Friday, March 31, 2017

Why Post Partum Depression was a Blessing in Disguise.

Preface:  This took me 4 tries.  It's still not perfect.  It's a bit disjointed.  And there is much more to this than I can write without it getting TL:DR. It's almost TL:DR as is.... But stick with me.  All this nonsense happens for a reason.  And I need you to know, that you aren't alone. And that you can come out on the other side more certain of who you are too.


I ran away.  I ran away from a wonderful home, 3 gorgeous children, an incredibly supportive husband and extended family.   The children I ran from were 5 and under, the youngest being only 6 months old.  I ran away.

Post Partum Depression, it’ll do that.

Funny thing is, my brain got oddly rational while I had PPD.   You see, I’m a fibre artist, mainly a hand spinner. Yarn and fibre were my only means of escape, so during nap time and that precious hour between putting the big ones to bed for the night, and when the little one woke to eat, I would spin.  It was my escape.  But things became overwhelming. Post Partum Depression hit me like a freight train.  It was all I could do to remain normal and calm on the outside.  I know people saw me struggling to balance 2 rambunctious boys and a brand new baby who was in a lot of ways my most difficult infant. She refused to breastfeed, despite a month and half of trying and trying unsuccessfully.   She spit up always.  The boys just kept doing their monkey thing, climbing the counters, pulling out the Tupperware and pots and pans…  But I’m not sure they realized the depth of the struggle.  I was overwhelmed, and my hormones were super outta whack.  It did not help that I was not ready for this.  I had been preparing to get an IUD to prevent another preganacy for a short time.  Hormonal birth control didn’t jive with me, made me anxious, and all over the place emotionally.  So IUD it was going to be.  And then, despite precautions, I was pregnant again. I peed on a stick the day before the appointment. Double lines.  Damnit.  Now, please don’t take that the wrong way.  It wasn’t that another child was unwanted, it was just that another child was something I wanted to delay, so that I could enjoy the time with my little boys.  They are, after all, only little for so long. We are talking they were 3.5 and 1.25 ish when I got pregnant again.  This is probably where it started.  And a doctor probably should have picked it up at that first appointment, make a note that the momma wasn’t ready.  Flag for depression.  But it wasn’t flagged, I dealt with it all alone.  And sometimes, when you have to deal alone for so long, you just need to leave.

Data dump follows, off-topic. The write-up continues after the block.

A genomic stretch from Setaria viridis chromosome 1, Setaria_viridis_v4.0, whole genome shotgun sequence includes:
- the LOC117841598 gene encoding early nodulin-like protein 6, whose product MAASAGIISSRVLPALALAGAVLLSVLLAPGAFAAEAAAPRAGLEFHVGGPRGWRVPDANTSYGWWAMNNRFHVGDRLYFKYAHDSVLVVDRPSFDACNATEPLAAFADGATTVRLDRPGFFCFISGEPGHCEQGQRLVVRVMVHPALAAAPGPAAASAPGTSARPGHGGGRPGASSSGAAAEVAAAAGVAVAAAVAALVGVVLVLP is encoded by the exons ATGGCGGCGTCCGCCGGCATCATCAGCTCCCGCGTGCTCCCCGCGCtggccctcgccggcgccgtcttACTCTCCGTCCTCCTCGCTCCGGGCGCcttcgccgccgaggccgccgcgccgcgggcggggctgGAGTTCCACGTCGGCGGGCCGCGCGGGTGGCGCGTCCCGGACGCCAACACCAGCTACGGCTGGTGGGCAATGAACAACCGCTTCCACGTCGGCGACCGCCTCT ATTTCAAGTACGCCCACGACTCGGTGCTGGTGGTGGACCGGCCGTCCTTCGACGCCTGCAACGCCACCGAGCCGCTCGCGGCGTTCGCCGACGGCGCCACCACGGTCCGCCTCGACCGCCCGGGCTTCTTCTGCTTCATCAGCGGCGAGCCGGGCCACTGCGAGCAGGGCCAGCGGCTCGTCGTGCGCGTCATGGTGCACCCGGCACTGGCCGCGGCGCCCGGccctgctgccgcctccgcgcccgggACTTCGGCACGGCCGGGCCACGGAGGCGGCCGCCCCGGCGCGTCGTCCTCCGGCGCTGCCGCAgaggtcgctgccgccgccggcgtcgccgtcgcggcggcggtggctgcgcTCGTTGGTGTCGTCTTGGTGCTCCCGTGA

Breastfeeding was that one thing that teathered me to my boys. I was stuck (in a good way) as the only source of nutrients.  It made me needed.  When it didn’t work with my lovely little daughter, it was like a knife.  She didn’t’ need me. She needed someone to make her bottles, and anyone could do that.